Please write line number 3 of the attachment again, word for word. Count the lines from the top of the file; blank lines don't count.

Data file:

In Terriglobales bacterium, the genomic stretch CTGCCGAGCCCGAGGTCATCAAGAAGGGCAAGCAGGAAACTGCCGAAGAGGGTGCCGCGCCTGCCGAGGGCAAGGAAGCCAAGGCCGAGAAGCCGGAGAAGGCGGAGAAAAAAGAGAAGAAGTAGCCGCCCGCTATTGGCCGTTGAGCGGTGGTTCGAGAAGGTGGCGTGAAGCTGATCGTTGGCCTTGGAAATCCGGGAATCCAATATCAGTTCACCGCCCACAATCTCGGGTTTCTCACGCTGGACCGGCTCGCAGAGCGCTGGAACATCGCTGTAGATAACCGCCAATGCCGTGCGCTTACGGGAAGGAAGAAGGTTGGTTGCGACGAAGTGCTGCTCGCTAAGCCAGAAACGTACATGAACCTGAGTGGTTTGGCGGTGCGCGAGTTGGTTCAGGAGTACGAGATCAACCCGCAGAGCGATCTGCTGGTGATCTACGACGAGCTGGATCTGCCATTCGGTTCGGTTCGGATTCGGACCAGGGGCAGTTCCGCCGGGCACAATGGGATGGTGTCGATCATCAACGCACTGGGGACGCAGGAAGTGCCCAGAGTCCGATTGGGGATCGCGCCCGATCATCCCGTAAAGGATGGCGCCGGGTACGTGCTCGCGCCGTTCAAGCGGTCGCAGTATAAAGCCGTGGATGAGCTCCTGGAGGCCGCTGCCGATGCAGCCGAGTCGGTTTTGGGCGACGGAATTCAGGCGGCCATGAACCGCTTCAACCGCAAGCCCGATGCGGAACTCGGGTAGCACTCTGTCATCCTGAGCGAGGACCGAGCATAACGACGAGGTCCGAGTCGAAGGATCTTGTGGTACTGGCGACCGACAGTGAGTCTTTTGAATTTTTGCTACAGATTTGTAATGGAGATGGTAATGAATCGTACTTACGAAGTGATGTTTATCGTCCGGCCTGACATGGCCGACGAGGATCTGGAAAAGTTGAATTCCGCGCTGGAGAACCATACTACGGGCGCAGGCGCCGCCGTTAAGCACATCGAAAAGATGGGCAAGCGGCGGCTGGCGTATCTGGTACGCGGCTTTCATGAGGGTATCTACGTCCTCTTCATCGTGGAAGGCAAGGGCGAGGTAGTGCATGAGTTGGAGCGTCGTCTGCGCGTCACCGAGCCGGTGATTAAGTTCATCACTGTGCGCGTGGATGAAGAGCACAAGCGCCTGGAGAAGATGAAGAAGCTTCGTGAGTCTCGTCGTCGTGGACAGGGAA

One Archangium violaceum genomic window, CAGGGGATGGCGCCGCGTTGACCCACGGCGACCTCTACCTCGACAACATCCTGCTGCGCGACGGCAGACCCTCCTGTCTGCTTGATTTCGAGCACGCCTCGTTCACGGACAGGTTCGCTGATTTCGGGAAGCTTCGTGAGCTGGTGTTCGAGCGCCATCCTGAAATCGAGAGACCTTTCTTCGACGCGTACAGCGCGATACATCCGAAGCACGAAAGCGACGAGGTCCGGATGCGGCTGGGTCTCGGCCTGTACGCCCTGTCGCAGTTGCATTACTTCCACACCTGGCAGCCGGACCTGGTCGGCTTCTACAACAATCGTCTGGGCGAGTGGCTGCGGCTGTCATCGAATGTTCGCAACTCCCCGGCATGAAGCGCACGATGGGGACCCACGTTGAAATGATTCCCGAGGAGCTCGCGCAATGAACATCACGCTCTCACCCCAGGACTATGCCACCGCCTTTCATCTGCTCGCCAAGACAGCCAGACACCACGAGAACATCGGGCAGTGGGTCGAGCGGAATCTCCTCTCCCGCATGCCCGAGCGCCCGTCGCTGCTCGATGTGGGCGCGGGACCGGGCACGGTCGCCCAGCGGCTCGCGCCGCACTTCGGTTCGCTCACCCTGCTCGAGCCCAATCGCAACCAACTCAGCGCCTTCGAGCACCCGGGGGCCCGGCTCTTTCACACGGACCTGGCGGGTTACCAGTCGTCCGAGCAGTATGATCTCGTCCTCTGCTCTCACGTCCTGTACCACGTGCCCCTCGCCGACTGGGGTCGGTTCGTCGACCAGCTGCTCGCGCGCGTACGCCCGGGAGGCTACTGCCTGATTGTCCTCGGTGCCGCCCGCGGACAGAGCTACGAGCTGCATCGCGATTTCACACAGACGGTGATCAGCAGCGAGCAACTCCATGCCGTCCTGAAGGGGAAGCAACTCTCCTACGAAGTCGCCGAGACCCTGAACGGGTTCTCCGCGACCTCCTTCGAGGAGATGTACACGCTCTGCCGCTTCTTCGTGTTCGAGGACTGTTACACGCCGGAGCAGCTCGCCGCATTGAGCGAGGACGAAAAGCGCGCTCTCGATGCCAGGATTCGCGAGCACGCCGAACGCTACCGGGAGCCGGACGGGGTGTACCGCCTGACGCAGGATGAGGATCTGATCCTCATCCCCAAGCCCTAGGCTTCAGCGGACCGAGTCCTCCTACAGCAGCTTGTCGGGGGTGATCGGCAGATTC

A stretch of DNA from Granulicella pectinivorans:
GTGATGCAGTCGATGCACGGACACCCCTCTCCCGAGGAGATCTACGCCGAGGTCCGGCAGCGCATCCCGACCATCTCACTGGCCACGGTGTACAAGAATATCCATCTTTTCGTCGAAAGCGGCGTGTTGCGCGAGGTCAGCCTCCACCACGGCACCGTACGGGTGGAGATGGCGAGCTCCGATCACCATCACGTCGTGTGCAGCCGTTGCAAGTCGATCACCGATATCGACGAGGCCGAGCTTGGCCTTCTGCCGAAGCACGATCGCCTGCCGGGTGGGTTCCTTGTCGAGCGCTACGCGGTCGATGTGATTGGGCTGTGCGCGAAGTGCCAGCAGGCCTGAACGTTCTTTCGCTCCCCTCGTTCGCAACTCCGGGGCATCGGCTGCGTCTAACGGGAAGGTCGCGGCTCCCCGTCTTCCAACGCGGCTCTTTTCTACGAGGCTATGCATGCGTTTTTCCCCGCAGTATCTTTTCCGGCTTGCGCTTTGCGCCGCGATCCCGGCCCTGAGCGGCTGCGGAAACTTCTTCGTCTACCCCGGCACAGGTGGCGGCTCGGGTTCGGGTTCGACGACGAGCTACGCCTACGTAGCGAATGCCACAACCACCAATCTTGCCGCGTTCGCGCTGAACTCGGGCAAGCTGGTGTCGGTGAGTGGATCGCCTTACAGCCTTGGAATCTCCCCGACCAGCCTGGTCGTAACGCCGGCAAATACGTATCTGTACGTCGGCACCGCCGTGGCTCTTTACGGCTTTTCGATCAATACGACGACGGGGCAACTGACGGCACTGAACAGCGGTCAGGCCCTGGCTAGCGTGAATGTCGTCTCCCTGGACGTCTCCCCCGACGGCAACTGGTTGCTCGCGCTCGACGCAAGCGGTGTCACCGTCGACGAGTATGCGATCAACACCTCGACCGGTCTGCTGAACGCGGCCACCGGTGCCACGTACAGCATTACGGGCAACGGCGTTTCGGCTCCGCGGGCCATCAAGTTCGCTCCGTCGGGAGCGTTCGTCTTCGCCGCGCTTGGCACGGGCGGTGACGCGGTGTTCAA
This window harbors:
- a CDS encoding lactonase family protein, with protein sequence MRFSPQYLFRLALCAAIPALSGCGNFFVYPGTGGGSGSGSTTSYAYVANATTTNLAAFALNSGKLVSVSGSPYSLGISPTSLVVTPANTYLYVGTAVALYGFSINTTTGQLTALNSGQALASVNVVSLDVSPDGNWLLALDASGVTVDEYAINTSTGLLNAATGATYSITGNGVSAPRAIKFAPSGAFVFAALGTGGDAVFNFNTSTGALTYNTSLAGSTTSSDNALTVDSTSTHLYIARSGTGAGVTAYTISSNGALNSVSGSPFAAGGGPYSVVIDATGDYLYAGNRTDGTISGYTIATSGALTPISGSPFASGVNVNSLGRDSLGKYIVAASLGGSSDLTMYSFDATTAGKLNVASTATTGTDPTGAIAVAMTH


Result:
A stretch of DNA from Granulicella pectinivorans: